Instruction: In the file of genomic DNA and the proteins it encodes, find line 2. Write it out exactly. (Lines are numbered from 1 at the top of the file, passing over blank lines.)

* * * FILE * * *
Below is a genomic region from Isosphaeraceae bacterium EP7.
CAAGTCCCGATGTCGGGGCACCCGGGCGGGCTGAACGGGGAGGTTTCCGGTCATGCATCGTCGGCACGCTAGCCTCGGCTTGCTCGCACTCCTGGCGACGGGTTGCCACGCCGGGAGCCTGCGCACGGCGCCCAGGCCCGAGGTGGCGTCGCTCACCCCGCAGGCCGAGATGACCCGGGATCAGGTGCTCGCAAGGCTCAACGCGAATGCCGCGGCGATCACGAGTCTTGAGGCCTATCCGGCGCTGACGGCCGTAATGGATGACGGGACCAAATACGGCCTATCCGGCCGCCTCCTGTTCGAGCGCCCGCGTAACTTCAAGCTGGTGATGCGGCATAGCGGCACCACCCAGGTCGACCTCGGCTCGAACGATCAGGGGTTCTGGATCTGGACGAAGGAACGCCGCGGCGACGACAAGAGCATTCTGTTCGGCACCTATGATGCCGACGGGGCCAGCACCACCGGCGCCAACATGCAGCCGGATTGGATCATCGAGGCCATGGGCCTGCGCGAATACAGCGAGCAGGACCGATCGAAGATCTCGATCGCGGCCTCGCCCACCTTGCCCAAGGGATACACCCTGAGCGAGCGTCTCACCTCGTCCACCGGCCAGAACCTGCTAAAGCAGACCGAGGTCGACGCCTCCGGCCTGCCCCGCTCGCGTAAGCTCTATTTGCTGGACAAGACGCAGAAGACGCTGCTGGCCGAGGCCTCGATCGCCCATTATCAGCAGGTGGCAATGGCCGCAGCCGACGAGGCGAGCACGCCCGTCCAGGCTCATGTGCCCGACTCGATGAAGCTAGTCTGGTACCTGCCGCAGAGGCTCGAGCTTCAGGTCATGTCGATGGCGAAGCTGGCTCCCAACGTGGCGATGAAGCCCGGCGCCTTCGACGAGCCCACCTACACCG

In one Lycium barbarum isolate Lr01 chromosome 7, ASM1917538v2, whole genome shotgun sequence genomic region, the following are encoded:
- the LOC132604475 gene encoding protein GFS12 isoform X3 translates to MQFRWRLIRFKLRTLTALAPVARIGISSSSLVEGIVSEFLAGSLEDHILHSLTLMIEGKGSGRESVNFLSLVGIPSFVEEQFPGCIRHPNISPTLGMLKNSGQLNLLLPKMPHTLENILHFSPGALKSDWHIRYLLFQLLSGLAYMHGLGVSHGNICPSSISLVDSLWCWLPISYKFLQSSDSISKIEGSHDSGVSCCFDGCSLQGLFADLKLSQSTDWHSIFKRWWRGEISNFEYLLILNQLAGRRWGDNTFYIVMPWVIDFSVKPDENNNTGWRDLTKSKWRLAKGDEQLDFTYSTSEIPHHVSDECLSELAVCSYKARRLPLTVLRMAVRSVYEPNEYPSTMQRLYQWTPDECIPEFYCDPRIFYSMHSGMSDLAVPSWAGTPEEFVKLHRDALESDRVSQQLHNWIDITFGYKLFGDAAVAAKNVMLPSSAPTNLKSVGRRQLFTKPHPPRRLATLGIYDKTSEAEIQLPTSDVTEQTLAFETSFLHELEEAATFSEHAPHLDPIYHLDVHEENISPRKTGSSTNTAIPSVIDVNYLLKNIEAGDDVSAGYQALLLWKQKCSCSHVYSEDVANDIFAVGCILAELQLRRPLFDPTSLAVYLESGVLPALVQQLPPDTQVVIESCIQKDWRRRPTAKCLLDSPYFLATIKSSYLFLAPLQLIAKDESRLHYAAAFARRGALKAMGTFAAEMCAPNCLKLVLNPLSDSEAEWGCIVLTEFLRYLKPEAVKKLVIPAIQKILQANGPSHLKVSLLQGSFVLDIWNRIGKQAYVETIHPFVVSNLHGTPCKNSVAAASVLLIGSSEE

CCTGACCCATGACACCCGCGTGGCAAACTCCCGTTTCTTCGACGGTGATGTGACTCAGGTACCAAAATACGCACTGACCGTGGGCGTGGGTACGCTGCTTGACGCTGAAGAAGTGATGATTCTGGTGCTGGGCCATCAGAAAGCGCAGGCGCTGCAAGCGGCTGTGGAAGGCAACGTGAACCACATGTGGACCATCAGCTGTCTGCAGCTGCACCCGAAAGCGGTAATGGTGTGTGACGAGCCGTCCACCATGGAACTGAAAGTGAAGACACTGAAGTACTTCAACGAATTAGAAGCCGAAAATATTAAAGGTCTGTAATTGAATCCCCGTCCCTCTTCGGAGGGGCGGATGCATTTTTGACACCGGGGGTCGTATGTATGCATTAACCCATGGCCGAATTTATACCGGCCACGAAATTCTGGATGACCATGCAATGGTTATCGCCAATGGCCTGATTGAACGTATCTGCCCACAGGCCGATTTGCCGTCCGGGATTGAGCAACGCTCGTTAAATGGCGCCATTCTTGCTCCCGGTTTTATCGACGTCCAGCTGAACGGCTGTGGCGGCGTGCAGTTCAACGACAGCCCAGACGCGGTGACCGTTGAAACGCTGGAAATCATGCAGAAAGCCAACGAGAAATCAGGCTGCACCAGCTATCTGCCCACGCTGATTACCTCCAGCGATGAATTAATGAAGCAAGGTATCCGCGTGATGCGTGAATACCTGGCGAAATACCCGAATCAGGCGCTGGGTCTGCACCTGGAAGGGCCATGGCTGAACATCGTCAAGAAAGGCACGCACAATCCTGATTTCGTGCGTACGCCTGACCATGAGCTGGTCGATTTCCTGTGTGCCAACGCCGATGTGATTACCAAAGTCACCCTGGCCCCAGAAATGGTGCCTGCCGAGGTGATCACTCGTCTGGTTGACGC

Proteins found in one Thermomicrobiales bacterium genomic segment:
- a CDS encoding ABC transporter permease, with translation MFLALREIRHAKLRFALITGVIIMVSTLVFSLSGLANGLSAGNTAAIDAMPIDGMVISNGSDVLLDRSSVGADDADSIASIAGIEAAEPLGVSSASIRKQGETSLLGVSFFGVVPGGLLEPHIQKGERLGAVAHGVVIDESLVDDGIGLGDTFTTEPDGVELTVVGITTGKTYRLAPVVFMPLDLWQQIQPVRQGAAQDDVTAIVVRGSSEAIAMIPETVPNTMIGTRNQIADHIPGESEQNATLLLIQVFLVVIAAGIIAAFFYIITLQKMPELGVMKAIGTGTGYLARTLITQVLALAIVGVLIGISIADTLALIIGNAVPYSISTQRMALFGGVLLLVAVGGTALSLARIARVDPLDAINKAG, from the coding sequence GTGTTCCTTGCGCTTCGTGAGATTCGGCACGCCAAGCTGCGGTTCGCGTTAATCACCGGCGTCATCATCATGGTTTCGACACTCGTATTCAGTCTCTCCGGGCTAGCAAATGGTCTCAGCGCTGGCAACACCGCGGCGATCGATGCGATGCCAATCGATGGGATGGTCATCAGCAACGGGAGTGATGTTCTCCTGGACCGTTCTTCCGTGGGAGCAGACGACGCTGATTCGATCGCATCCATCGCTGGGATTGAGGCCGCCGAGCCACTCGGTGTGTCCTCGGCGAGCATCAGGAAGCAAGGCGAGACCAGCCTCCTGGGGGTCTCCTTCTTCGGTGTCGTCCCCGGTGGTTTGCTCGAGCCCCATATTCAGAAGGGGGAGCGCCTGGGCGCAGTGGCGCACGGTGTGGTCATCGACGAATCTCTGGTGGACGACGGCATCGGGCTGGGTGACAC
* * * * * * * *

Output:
CAAGTCCCGATGTCGGGGCACCCGGGCGGGCTGAACGGGGAGGTTTCCGGTCATGCATCGTCGGCACGCTAGCCTCGGCTTGCTCGCACTCCTGGCGACGGGTTGCCACGCCGGGAGCCTGCGCACGGCGCCCAGGCCCGAGGTGGCGTCGCTCACCCCGCAGGCCGAGATGACCCGGGATCAGGTGCTCGCAAGGCTCAACGCGAATGCCGCGGCGATCACGAGTCTTGAGGCCTATCCGGCGCTGACGGCCGTAATGGATGACGGGACCAAATACGGCCTATCCGGCCGCCTCCTGTTCGAGCGCCCGCGTAACTTCAAGCTGGTGATGCGGCATAGCGGCACCACCCAGGTCGACCTCGGCTCGAACGATCAGGGGTTCTGGATCTGGACGAAGGAACGCCGCGGCGACGACAAGAGCATTCTGTTCGGCACCTATGATGCCGACGGGGCCAGCACCACCGGCGCCAACATGCAGCCGGATTGGATCATCGAGGCCATGGGCCTGCGCGAATACAGCGAGCAGGACCGATCGAAGATCTCGATCGCGGCCTCGCCCACCTTGCCCAAGGGATACACCCTGAGCGAGCGTCTCACCTCGTCCACCGGCCAGAACCTGCTAAAGCAGACCGAGGTCGACGCCTCCGGCCTGCCCCGCTCGCGTAAGCTCTATTTGCTGGACAAGACGCAGAAGACGCTGCTGGCCGAGGCCTCGATCGCCCATTATCAGCAGGTGGCAATGGCCGCAGCCGACGAGGCGAGCACGCCCGTCCAGGCTCATGTGCCCGACTCGATGAAGCTAGTCTGGTACCTGCCGCAGAGGCTCGAGCTTCAGGTCATGTCGATGGCGAAGCTGGCTCCCAACGTGGCGATGAAGCCCGGCGCCTTCGACGAGCCCACCTACACCG